One of these simplifying factors is the response of human retinal cells to light of different wavelengths, shown in Figure 2. Colour-sensitive cone cells in the retina fall into three types: L, M, and S. Each cell responds to a different range of light colours (really: wavelengths). You can think of the cells as “red,” “green,” and “blue” sensitive but – given the substantial overlap between the L and M curves – this is really only a nominal concept.
The important point is that each cell type provides a single output whose magnitude is dependent on the total light of all wavelengths falling on the cell within its sensitivity range. Thus if two different illumination spectra produce the same L, M, and S outputs, they will produce indistinguishable colour sensations for the viewer. This indistinguishability greatly simplifies Aspect 2 of white balancing from our numbered list (above) – we don’t need our display to reproduce the detailed spectrum coming of our friend’s shirt, but only the L, M, S stimulus outputs induced by that spectrum.
Figure 3: Human L, M and S photoreceptor sensitivities as a function of the wavelength of light: a spectrum of visible light is shown below, for reference. (Images produced using the colour package)
A second simplifying factor is that the relationship between different colours is approximately linear. (Mathematically, the set of colours form a vector space.) This means that if we can get a white object to “look right” under our viewing illumination, the other colours in our image “come along for the ride.” It also means that if we can get the white balance right for a single image taken in specific lighting conditions and displayed in different specific lighting conditions, the same white balancing recipe will work for all other pictures taken and displayed in those respective conditions.
A final simplifying factor is the fact that most medical-device images are viewed on monitors, and monitor manufacturers have settled on displaying white objects as if they were illuminated by a 6500 K blackbody spectrum. This simplifies dealing with Aspect 1 of white balancing: in terms of human eye response, it implies that we have a unique set of “white” L, M, S values to target for all images we take.
On the other hand, determining a white-balance recipe is complicated by several challenges. The first is the fact that even the best of display monitors are unable to reproduce all of the colours perceivable by the human eye: that is, they have limited colour gamuts. So even an image taken under 6500 K illumination and displayed on a 6500 K monitor will not be necessarily be capable of accurately representing all colours present in the scene.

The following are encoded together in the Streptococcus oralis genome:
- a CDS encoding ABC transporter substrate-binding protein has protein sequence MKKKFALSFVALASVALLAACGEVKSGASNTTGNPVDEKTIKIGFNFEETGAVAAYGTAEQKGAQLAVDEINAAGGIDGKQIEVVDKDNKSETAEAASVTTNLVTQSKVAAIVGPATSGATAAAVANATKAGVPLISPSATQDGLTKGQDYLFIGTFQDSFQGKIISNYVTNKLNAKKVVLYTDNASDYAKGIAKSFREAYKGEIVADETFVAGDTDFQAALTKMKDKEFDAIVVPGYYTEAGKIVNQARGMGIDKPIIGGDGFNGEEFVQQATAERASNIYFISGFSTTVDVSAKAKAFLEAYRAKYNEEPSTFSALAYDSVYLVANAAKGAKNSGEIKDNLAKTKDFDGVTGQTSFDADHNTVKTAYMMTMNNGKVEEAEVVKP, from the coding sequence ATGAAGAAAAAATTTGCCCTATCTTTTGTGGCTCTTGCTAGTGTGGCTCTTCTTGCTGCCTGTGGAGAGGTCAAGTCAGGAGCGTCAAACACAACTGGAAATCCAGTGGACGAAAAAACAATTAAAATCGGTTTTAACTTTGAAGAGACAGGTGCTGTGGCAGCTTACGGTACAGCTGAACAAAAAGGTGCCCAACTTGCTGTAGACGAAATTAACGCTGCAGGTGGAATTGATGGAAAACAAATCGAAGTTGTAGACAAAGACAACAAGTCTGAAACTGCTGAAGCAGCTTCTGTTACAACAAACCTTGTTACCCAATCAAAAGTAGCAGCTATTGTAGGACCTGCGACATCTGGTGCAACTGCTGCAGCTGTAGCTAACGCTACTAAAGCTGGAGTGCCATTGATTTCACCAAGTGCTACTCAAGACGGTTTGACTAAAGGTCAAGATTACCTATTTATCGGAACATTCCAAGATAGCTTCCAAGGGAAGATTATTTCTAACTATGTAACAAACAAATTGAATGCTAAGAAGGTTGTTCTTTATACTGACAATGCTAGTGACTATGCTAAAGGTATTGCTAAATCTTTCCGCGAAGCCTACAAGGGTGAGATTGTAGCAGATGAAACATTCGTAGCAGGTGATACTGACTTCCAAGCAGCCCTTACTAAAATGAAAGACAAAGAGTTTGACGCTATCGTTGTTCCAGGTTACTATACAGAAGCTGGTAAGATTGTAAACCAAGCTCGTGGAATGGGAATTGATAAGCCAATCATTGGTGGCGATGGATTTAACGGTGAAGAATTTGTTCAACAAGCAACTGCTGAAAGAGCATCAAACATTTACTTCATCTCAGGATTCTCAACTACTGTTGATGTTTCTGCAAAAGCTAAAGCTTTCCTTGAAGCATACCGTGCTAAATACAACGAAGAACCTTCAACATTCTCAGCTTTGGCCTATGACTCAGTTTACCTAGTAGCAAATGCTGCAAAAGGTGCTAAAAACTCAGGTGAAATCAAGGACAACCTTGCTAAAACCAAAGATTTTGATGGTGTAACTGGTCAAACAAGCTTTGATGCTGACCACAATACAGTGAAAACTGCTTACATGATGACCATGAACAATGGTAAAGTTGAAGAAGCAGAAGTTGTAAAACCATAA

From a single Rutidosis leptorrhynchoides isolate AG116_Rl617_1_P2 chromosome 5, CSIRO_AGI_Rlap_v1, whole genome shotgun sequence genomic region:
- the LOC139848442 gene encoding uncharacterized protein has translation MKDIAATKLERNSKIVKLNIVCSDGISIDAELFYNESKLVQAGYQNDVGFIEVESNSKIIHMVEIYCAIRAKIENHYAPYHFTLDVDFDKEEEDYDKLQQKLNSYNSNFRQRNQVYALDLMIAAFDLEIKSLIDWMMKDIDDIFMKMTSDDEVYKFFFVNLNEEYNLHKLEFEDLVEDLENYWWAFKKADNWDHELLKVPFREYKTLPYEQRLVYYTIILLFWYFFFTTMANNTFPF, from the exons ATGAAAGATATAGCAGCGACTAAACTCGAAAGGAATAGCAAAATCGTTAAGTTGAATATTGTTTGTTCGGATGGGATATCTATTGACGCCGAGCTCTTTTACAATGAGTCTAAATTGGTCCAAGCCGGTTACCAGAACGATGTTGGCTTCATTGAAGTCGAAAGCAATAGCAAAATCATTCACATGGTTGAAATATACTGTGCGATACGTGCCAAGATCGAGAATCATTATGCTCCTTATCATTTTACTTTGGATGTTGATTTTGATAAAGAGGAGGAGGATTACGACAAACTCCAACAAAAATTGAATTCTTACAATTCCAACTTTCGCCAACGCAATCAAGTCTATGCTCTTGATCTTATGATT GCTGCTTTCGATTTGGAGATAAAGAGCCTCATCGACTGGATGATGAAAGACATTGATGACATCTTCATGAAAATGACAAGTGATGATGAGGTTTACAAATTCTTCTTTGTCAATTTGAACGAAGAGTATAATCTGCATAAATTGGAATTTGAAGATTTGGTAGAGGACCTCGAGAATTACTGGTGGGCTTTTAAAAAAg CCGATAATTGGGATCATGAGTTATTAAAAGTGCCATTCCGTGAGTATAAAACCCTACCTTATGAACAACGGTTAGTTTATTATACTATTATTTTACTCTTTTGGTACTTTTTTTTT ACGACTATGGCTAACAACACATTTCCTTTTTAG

Furthermore, if we image these objects under different illumination conditions, we will need to decide how to deal with shifting these colours to the hue they’d appear under 6500 K illumination: the monitor simply can’t display those hues! This artifact is an inherent limitation to white-balancing.
A more-tractable challenge is correcting for the differences between camera spectral response and those of the cones. The red, green and blue lines in Figure 4. show the spectral responsivity of a typical sensor – the detailed response varies sensor by sensor and manufacturer by manufacturer. Also shown, for comparison, are the L, M, S responses – we can see the two sets of responsivity curves are quite distinct.
Figure 4: Red-, green-, and blue-channel responses as a function of light wavelength, for a typical high-performance CMOS camera (lines). Human L, M and S photoreceptor sensitivities versus wavelength of light are shown for comparison (shaded curves).
However, this challenge simply amounts to finding the matching (Rsensor, Gsensor, Bsensor) « (L, M, S) values, albeit for for the particular illumination condition in which your sensor acquires images.
Depending on which white-balancing option you choose, performing good white-balancing on your medical-device true-colour images may require acquainting yourself with some knowledge of colour science and using some matrix math. However, failure to perform good colour correction on these images will, at best, produce images that look glaringly aberrant and, at worst, may lead to inaccurate diagnoses or inappropriate treatment. It stands to reason, then, that considering your white-balancing needs and medical device color management technique is a key part of the design process.
This list consists of a handful of open-source image/colour-manipulation packages that can enable you to “dip your feet in the waters” of white-balancing.
Python colour-science packages:
Open-source mage-manipulation packages capable of working with camera RAW-format images:
 Note that if you choose LED illumination (for cost or power-consumption considerations), the so-called “colour rendering index” of the LED refers to “colour rendering by the human eye” and not by your camera sensor!
In the case of sunlight, the “pure” blackbody spectrum is altered by the absorption, emission, and scattering by atoms and molecules in the sun and in the Earth’s atmosphere
The spectra for blackbody radiators are usually described with the radiators’ temperature expressed on the “Kelvin” temperature scale, rather than in degrees Celsius or Farenheit.
 Strictly speaking, the standard “D65 CIE illuminant,” but the differences are negligible for the sake of the current discussion.
Brian King is Principal Optical Systems Engineer at StarFish Medical. Previously, he was Manager of Optical Engineering and Systems Engineering at Cymer Semiconductor, Brian was an Assistant Professor at McMaster University. Brian holds a B.Sc in Mathematical Physics from SFU, and an M.S. and Ph.D. in Physics from the University of Colorado at Boulder.